Probiotics can also regulate DCs from the aspects of oxidative stress. The imbalance between the reactive oxygen species (ROS) and antioxidants in the host will lead to the increase of pro-inflammatory factors and produce inflammation [72,73]. Based on the population studies, it was found that the activity of glutathione peroxidase(GPx) in children with shrimp or crab allergy was significantly lower than that in healthy children. There was a significant negative correlation between the activity of GPx and specific IgE [73]. DCs were affected by the redox state of glutathione, thus regulating the balance between Th1 and Th2 [74,75]. At the same time, ROS could also mediate the maturation and functions of DCs. DCs treated with ROS could stimulate the proliferation of T cells more than normal DCs [76,77]. Probiotics contain various antioxidant enzymes, such as GPx, thioredoxin reductase and superoxide dismutase (SOD),which can scavenge ROS [78,79].B. infantis(BB) could reduce the oxidative stress of DCs in ovalbumin (OVA)-sensitized mice. SOD in BB could also down-regulate STAT6-TIM4 signal transduction of DCs and inhibit food allergy [80]. However, the oxidation resistance of probiotics is still unclear in terms of affecting immune cells and alleviating food allergy.

The components of probiotic cell walls, such as surface polysaccharides, may be the key effectors to regulate DCs.Exopolysaccharides (EPS) ofBacillus subtiliscould treat intestinal inflammation in mice mediated by toll-like receptors (TLR) 4. No protective effect was observed when using an EPS-deficient mutant ofB. subtilis, indicating that EPS might be the protective factor [81].Polysaccharide A of probiotics could interact with TLR on the plasma DCs to specifically stimulate CD4+T cells to secrete IL-10 [82]. The polysaccharides of probiotics could also promote DCs to induce Treg cells [44].

5.2 Regulation of probiotics on IECs

IECs are important components of intestinal barrier. Probiotics can repair and strengthen IECs, thus preventing food allergens from crossing the intestinal barrier [25].

Probiotics can enhance the function of IECs by increasing the expression of tight junction proteins of IECs. IECs rely on transmembrane proteins and cytoplasmic proteins to form tight junctions. Tight junctions are mainly formed by Claudin and Occludin, while cytoplasmic tight junction proteins such as zonula occludens-1 (ZO-1) and ZO-2 can enhance tight junctions between IECs [83,84].Streptococcus thermophilus,ATCC 19258 andL. acidophilus,ATCC 4356 could significantly alleviate the phosphorylation of Occludin and ZO-1 caused by enteroinvasiveEscherichia coli(EIEC). And if the intervention of probiotics was carried out before the infection of EIEC, the phosphorylation of tight junction proteins would be completely avoided [85]. WhenE. coliNissle 1917 (ECN) was transplanted into germ-free mice,ECN could up-regulate the expression of ZO-1. When ECN was given to mice with colitis, the expression of ZO-1 was also significantly observed [84]. The secretions ofB. infantis,ATCC 15697 andL. acidophilus,ATCC 53103 could also protect IECs [86]. Further studies found that S-layer proteins (Slp) on the surface of some strains ofLactobacillusexhibited bioactivity that could strengthen the interaction with IECs [87]. Slp ofL. acidophilusNCFM could up-regulate the expression of Claudin-1, and inhibit the decrease in transepithelial electrical resistance and the increase in intestinal permeability [88].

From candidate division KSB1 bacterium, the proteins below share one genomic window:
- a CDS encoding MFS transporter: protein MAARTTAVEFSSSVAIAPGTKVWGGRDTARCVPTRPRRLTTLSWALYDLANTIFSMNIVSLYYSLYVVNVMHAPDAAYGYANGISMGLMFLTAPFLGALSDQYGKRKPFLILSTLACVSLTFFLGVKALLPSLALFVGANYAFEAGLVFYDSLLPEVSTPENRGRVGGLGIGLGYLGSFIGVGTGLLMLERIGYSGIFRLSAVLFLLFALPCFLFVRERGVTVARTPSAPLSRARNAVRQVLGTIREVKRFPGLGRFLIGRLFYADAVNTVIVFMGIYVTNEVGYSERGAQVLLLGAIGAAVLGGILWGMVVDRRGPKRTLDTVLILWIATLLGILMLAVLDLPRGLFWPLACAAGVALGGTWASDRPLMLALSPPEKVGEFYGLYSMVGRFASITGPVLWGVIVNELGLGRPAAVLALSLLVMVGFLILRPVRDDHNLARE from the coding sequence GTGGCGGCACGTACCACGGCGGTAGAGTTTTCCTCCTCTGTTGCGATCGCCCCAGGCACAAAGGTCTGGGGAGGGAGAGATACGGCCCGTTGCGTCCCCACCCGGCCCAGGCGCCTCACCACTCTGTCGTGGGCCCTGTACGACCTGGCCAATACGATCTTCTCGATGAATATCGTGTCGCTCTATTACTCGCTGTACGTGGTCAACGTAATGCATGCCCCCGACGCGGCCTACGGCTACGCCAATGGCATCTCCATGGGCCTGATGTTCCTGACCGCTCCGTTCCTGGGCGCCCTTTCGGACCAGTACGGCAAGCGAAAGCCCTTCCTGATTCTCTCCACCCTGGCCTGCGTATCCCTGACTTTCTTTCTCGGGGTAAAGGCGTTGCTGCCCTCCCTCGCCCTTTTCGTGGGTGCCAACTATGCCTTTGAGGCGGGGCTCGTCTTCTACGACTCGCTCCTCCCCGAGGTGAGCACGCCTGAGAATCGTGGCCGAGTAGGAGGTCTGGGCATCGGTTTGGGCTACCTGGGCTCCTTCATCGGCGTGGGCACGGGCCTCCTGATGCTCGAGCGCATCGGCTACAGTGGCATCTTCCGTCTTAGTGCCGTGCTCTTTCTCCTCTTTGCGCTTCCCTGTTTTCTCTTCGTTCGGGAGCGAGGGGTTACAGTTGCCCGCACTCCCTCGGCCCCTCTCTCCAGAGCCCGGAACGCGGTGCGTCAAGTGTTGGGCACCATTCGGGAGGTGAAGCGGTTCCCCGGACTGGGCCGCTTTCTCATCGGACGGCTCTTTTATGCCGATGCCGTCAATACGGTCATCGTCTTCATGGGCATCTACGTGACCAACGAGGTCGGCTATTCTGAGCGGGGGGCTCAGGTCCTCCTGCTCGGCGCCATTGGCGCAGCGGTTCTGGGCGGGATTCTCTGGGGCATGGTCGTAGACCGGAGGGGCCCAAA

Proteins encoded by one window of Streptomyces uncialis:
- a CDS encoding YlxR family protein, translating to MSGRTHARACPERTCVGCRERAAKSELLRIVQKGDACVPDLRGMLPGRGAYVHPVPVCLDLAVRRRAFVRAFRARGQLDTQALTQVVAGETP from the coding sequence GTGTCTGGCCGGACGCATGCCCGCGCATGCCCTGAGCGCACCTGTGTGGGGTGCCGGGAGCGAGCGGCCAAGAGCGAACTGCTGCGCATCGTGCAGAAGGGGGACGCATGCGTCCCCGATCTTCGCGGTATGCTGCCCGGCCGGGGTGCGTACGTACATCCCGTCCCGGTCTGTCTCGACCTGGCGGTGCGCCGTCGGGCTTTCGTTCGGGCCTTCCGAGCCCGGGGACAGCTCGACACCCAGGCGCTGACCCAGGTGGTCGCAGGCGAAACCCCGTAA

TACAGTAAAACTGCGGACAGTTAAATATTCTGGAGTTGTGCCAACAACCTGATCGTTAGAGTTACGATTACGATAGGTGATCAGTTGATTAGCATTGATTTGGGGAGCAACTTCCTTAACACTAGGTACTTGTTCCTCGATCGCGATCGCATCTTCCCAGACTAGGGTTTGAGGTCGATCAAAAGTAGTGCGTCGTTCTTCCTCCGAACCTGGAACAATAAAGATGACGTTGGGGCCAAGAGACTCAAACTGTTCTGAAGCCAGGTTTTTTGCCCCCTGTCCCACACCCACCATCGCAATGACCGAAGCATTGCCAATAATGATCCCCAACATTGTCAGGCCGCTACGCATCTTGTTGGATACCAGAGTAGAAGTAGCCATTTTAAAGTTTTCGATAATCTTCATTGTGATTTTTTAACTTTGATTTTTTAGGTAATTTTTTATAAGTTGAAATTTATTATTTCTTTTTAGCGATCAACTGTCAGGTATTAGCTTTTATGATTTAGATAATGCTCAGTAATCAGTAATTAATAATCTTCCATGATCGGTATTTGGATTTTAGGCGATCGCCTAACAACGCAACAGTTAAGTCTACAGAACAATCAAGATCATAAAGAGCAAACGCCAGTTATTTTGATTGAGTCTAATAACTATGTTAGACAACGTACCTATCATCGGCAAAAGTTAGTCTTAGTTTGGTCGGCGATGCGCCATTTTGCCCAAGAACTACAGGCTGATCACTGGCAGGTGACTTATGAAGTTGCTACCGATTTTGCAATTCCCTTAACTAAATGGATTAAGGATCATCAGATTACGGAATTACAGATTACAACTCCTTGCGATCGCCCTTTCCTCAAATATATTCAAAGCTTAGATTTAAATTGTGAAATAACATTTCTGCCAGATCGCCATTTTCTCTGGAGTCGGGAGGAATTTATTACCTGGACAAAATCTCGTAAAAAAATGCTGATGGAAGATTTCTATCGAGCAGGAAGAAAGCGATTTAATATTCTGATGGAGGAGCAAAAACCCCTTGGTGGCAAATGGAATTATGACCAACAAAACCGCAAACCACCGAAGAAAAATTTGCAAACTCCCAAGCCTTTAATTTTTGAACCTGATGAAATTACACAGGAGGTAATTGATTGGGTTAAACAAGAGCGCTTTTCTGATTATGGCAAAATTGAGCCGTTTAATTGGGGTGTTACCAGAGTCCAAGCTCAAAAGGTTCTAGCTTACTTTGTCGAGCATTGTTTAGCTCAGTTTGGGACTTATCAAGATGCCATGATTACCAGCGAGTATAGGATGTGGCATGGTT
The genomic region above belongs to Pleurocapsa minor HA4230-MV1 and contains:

Probiotics can also regulate inflammatory signals of IECs.Nuclear factor-kappa B (NF-κB) and mitogen-activated protein kinase (MAPK) are two important inflammatory pathways.Studies have found that probiotics can inhibit the activation of NF-κB.L. plantarumAR113 could inhibit IL-1β, IL-6 and TNF-α and up-regulate the expression of anti-inflammatory-related cytokines, such as IL-10 in mice with colitis. The expression of NF-κB/TLR4/myeloid differentiation factor 88 was also reduced [89].The extracellular vesicles ofP. freudenreichiiCIRM-BIA 129 contained SlpB, which could mediate inflammatory responses by regulating the activity of transcription factors in NF-κB. It was speculated that Slp might be the key to regulating the activation of NF-κB [90]. Extracellular vesicles are released actively by cells, which carry important signal molecules and transmit bacterial components to immune cells [90,91]. At present,many studies have found that the extracellular vesicles of probiotics are important for inhibiting apoptosis of hepatic cancer cells and regulating immune responses of IECs [92-94]. In addition to NF-κB,probiotics can also regulate MAPK. The lactic acid bacteria could inhibit the phosphorylation of p38 MAPK and p65 NF-κB to mediate inflammatory responses [95].L. acidophilusL-92 could activate Th1 and Treg cells by participating in MAPK and NOD-like receptor pathways [96].

In addition, the adhesins of probiotics can enhance their colonization on IECs, which helps prevent antigens from crossing the intestinal barrier [25]. Some probiotics such asL. acidophilusM92 had Slp, which could not only maintain the shape of bacterium,but also had adhesive properties. The adhesins to porcine IECs were significantly reduced if Slp of the strain was removed by lithium chloride [97,98]. IECs have adhesin receptors which have been proved to be related toD-mannose. Different adhesins will recognize different receptors on IECs [99].